Makerere private admissions: Private schools excel

Aug 27, 2020


Private schools have once again topped the country's A'level schools in having the highest number of students admitted on private sponsorship to Makerere University.

Apart from Gayaza High School, Trinity College Nabbingo, Nabisunsa Girls School and Bweranyangi Girls, which are government-aided, the rest of the top 20 schools are privately -owned or mission institutions.

Among the top 10, St Mary's SS Kitende, St Peter's Naalya, and Naalya SS Namugongo, which are all private schools, have the highest number of students admitted to Makerere University.

In the fourth position was St Joseph's SS Naggalama, followed by Gayaza High School, the Academy of St Lawrence, Seeta High School, Maryhill High School, Trinity College Nabbingo and Cornerstone Leadership Academy and  Uganda Martyrs SS Namugongo. Gayaza HS, Maryhill High School and Trinity College Nabbingo, are government-aided schools, while the rest are privately-owned.

The ranking was based on schools with the highest percentage of students admitted on private sponsorship, in comparison to the number of candidates per institution, who sat Senior Six national examinations in 2019. 

The ranking only considered Makerere University, since it always admits almost half of the entire country's S6 leavers with the other half absorbed in the remaining 50 universities in the country.

Disturbing trend

Director of basic and secondary education Ismael Mulindwa says there is need to ensure that there are more public traditional schools topping the country's ranking.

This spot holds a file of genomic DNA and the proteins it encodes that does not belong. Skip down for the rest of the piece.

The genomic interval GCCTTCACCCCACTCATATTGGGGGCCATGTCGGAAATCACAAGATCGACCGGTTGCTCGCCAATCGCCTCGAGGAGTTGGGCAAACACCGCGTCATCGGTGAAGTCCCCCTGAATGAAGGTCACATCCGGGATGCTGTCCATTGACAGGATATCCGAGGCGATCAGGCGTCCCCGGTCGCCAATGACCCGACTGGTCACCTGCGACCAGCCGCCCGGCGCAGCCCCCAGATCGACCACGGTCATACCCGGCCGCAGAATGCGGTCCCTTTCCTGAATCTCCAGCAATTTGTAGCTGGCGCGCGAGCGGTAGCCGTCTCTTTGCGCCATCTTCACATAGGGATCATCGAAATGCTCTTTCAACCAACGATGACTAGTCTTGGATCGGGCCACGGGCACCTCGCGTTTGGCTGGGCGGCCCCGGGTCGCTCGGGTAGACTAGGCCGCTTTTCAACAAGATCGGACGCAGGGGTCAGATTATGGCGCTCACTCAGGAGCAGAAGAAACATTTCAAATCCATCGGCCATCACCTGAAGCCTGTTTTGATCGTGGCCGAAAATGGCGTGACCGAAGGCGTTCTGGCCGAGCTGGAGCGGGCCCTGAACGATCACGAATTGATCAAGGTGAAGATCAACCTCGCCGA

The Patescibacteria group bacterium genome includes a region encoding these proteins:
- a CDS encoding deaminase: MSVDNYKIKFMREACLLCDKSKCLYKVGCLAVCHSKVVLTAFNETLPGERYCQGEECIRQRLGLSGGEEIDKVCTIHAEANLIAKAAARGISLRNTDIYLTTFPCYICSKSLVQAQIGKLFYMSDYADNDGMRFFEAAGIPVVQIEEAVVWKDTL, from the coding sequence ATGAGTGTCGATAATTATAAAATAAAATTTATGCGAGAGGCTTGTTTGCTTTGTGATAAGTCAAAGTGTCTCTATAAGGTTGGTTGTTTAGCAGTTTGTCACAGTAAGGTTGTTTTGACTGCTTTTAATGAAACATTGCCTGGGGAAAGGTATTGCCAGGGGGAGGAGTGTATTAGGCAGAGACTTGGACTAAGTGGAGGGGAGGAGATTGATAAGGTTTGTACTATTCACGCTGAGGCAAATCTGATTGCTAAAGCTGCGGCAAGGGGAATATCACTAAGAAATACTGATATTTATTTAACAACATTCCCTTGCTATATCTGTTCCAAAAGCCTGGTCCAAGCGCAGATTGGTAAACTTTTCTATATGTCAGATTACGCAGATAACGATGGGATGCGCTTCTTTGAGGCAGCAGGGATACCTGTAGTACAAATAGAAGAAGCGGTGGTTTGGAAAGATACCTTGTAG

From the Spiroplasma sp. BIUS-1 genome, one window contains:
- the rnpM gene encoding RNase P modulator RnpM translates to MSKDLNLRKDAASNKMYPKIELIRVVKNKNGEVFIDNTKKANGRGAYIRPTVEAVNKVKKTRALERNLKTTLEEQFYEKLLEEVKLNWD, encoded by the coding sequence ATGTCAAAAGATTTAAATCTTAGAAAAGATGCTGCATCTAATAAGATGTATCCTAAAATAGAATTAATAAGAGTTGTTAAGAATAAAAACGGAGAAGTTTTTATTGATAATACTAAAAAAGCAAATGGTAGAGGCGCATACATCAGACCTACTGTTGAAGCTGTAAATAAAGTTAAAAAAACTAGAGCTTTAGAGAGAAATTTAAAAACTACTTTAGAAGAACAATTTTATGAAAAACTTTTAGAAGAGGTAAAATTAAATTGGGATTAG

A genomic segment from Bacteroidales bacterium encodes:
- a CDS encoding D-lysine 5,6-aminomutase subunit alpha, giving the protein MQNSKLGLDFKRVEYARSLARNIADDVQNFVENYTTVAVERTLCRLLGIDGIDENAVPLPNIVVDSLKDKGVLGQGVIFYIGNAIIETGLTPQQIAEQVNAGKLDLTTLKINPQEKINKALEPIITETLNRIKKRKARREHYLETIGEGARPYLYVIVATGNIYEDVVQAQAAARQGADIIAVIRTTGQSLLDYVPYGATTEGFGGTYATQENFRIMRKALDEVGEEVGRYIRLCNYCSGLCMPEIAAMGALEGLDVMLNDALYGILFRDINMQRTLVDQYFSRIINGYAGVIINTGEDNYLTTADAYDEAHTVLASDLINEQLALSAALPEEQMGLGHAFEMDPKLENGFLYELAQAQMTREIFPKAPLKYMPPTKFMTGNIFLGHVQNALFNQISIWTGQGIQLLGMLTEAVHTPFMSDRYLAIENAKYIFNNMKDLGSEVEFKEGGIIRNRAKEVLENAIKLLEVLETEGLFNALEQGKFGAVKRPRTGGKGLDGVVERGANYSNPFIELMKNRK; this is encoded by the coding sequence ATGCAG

"There is no reason why traditional schools should not excel. We pay their teachers' salaries and support them with infrastructure, on top of them having big budgets," he says.

Mulindwa adds: "It is surprising that some of the ‘weaker' private schools always outcompete many traditional schools."

He, however, adds that there is need to focus on the management of traditional government aided schools. 

"Some people claim that private schools cheat, but that is a weak and illegitimate excuse. There was a case of schools which were cited to be strong in cheating. We assembled a strong team of scouts from Uganda National Examinations Board to monitor them and we realised that the schools kept improving instead," Mulindwa said.

"It is not bad for private schools to excel. It is a Government policy to have a liberalized education system. We just need to get public schools to be more accountable," Mulindwa added.

Higher education state minister Dr John C. Muyingo says: "Gradually, we need to have the performance targets set for all headteachers in public schools. May be, this will make them more accountable. They will work towards meeting the targets, which will improve their performance. We will discuss this matter further and come up with solutions."

Students carrying out a science project. Experts say traditional government-aided schools should be able to favourably compete with private ones because they have all the facilities

The ranking 

There were 1,210 schools that were considered in this ranking of A'level. About 20 schools, which did not have their results initially released by the Uganda National Examinations Board, were left out. 

Many of the students who were admitted to Makerere this year are those who sat their Uganda Advanced Certificate Examinations (UACE) last year. A few are from the previous years.

This year, Makerere University admitted 15,000 students. This is a small number in comparison to an average of 25,000 students annually in the past.

According to the Uganda National Examinations Board, 104,476 candidates registered for the 2019 UACE from 2,298 centres, compared to 99,516 candidates from 2,094 centres in 2018. This is an increase of 4,960 candidates (5%). There were 103,429 candidates who sat the examinations, compared to 98,254 in 2018, an increase of 5,175 candidates (5.3%).

The private admissions list follows the one of Government one, which was released months ago. Private schools still topped the Government admissions in all public universities this year. There were a few public schools in the top 20. King's College Budo a public school, was followed by privately-owned St Mary's Kitende, Central College Mityana and Uganda Martyrs SS Namugongo.